CORRESPONDENCE

Conclusion of conflict and climate analysis questioned

University of California, Berkeley, USA.
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Stanford University, California, USA.

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Your Editorial on sampling bias in studies linking climate change with civil unrest (Nature 554, 275–276; 2018) is based on an analysis that in our view provides no evidence for biased results (C. Adams et al. Nature Clim. Change 8, 200–203; 2018).

We disagree with your contention that it is “undesirable” to study risk factors for populations with a high likelihood of conflict on the grounds that it could “stigmatize” these regions as politically unstable. The same logic would argue against studying risk factors for people who have a high chance of developing cancer for fear of stigmatizing patients. In our view, such recommendations could create bias in the literature by inhibiting research.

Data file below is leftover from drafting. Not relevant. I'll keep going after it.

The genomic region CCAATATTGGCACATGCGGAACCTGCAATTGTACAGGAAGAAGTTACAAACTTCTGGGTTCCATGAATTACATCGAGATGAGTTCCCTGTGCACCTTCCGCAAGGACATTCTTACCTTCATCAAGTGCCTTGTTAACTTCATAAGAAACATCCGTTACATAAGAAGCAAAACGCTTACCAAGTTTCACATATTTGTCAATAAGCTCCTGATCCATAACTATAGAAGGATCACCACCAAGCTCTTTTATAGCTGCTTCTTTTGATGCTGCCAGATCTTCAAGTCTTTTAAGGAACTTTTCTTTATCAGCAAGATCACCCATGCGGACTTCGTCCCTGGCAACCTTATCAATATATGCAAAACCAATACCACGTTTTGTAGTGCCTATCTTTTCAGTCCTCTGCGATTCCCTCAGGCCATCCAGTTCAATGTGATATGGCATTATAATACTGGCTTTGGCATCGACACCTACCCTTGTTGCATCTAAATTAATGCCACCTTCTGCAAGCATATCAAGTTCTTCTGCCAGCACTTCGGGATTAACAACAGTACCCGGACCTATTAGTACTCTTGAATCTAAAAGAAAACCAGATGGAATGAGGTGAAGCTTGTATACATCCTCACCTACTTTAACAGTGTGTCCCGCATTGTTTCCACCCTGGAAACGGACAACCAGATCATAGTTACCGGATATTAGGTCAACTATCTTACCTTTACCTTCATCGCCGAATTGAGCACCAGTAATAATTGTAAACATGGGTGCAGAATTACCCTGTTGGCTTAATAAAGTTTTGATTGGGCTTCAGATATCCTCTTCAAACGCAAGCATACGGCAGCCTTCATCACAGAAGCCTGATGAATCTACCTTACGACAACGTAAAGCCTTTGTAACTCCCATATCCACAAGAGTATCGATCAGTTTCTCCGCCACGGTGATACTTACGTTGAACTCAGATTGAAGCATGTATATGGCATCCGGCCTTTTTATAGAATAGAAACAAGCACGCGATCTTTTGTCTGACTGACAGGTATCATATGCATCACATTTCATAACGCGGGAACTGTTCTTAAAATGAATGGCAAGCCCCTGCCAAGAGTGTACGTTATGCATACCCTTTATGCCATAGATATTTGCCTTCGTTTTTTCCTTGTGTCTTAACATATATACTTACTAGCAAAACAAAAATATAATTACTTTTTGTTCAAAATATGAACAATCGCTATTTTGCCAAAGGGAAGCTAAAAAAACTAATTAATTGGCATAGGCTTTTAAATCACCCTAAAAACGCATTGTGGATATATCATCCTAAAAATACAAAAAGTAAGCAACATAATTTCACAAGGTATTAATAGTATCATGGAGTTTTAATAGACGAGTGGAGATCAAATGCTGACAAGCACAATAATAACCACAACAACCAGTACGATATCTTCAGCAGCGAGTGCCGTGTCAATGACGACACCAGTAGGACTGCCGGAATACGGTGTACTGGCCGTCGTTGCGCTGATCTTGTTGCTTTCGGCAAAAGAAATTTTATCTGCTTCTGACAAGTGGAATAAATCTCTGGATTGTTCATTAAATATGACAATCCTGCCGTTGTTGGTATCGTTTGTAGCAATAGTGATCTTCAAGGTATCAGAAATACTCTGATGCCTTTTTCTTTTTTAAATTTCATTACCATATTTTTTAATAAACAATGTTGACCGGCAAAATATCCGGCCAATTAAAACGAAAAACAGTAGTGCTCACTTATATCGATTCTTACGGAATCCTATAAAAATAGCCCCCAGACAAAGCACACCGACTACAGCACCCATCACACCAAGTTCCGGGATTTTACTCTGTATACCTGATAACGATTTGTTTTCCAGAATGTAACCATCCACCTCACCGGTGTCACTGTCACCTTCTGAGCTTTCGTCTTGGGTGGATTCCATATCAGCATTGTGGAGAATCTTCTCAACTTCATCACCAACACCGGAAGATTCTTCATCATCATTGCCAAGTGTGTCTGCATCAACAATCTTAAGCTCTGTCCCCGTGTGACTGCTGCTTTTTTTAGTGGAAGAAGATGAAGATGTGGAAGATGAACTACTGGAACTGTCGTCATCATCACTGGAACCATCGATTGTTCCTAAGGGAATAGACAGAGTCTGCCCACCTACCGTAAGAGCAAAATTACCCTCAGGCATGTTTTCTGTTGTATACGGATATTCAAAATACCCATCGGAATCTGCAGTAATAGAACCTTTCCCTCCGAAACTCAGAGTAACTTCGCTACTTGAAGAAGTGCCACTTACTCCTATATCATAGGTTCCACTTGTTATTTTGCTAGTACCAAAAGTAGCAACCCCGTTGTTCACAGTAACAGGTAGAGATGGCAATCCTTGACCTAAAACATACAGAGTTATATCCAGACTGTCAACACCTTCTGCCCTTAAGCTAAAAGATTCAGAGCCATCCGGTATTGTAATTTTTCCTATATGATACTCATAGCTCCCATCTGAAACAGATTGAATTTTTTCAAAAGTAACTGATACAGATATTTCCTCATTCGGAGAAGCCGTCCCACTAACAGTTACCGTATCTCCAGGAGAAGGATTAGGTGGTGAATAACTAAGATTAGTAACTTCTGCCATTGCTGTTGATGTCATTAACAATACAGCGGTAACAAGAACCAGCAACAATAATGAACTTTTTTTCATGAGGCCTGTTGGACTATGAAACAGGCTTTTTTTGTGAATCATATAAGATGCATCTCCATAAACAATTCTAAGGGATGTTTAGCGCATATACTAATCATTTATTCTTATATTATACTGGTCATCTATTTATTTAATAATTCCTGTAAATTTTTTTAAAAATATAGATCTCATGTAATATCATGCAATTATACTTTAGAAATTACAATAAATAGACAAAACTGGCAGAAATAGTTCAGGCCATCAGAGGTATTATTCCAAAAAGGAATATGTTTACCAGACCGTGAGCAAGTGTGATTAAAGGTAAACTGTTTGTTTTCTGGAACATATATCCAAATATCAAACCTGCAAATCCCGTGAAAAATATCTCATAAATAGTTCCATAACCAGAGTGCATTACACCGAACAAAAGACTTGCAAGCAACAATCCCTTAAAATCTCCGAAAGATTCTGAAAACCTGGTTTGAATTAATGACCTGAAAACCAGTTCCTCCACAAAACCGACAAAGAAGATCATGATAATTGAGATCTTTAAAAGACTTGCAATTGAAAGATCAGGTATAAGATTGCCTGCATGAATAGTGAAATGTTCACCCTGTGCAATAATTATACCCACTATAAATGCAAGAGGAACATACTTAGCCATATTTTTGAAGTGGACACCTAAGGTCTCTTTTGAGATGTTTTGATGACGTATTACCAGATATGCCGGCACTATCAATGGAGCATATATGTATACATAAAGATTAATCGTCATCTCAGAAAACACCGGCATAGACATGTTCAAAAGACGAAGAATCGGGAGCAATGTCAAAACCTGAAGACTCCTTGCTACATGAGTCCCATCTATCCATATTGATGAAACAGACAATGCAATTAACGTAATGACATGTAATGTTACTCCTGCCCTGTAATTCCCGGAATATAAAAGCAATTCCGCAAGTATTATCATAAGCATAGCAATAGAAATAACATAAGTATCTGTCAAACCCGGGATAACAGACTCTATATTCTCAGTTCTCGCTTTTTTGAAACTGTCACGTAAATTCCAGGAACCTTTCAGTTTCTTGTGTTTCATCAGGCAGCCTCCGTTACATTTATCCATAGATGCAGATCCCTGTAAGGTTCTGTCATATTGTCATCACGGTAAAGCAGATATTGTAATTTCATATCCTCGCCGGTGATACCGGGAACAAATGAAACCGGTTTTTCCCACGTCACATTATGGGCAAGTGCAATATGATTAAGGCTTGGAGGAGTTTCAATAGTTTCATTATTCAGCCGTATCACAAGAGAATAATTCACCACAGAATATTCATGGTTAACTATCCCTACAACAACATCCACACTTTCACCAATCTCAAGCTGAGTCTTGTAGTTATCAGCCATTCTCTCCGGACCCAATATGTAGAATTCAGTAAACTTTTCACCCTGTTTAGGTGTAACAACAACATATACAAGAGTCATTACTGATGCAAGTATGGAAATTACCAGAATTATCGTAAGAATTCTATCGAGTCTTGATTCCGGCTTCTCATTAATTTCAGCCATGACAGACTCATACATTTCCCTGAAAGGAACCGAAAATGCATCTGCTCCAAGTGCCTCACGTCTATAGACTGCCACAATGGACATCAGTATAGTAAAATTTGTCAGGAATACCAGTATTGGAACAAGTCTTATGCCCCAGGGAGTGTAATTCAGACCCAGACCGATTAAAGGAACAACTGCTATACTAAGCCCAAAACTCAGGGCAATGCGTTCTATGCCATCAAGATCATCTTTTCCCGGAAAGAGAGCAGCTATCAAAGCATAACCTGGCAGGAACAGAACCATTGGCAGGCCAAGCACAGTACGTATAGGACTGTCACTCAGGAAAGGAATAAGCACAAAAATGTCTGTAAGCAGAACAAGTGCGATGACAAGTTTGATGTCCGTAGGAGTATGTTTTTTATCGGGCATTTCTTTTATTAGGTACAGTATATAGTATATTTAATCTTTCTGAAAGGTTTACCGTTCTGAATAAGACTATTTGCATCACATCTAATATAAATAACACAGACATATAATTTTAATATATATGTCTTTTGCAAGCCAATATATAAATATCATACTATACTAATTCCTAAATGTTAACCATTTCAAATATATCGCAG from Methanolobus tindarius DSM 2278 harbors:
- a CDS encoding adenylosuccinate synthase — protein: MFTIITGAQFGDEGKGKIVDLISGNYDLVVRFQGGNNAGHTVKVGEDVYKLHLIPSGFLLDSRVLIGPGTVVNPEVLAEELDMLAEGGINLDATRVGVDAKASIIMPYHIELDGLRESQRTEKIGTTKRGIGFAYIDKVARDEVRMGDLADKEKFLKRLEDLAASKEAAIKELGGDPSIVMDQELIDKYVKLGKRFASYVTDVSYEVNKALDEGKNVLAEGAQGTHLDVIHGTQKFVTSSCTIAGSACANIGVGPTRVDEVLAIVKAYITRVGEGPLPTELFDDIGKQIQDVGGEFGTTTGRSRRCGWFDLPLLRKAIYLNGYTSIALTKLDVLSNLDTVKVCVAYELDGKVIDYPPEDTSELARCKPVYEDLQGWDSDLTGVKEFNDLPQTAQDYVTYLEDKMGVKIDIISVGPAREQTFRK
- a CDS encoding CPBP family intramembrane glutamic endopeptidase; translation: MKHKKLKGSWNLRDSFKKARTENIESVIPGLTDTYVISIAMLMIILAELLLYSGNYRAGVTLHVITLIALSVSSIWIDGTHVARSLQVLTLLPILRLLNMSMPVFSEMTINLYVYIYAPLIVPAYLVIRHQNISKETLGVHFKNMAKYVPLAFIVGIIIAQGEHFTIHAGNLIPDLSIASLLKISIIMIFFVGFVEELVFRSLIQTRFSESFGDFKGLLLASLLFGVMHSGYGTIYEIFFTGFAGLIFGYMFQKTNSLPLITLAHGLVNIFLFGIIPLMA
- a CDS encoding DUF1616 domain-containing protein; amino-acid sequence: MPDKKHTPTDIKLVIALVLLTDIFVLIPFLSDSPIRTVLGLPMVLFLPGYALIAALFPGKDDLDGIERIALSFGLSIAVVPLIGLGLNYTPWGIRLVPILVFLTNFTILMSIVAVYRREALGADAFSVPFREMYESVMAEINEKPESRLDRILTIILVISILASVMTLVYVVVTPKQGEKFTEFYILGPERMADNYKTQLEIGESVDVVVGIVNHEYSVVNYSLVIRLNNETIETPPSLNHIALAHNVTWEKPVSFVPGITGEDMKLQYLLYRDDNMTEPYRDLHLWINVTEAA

Studies of connections between climate and conflict should instead be motivated to identify causes of human suffering so that it can be alleviated (see, for example, M. Burke et al. Annu. Rev. Econ. 7, 577–617; 2015). We do not believe that shying away from investigations in this field is an effective path towards this goal.

Nature 555, 587 (2018)

doi: 10.1038/d41586-018-03798-x
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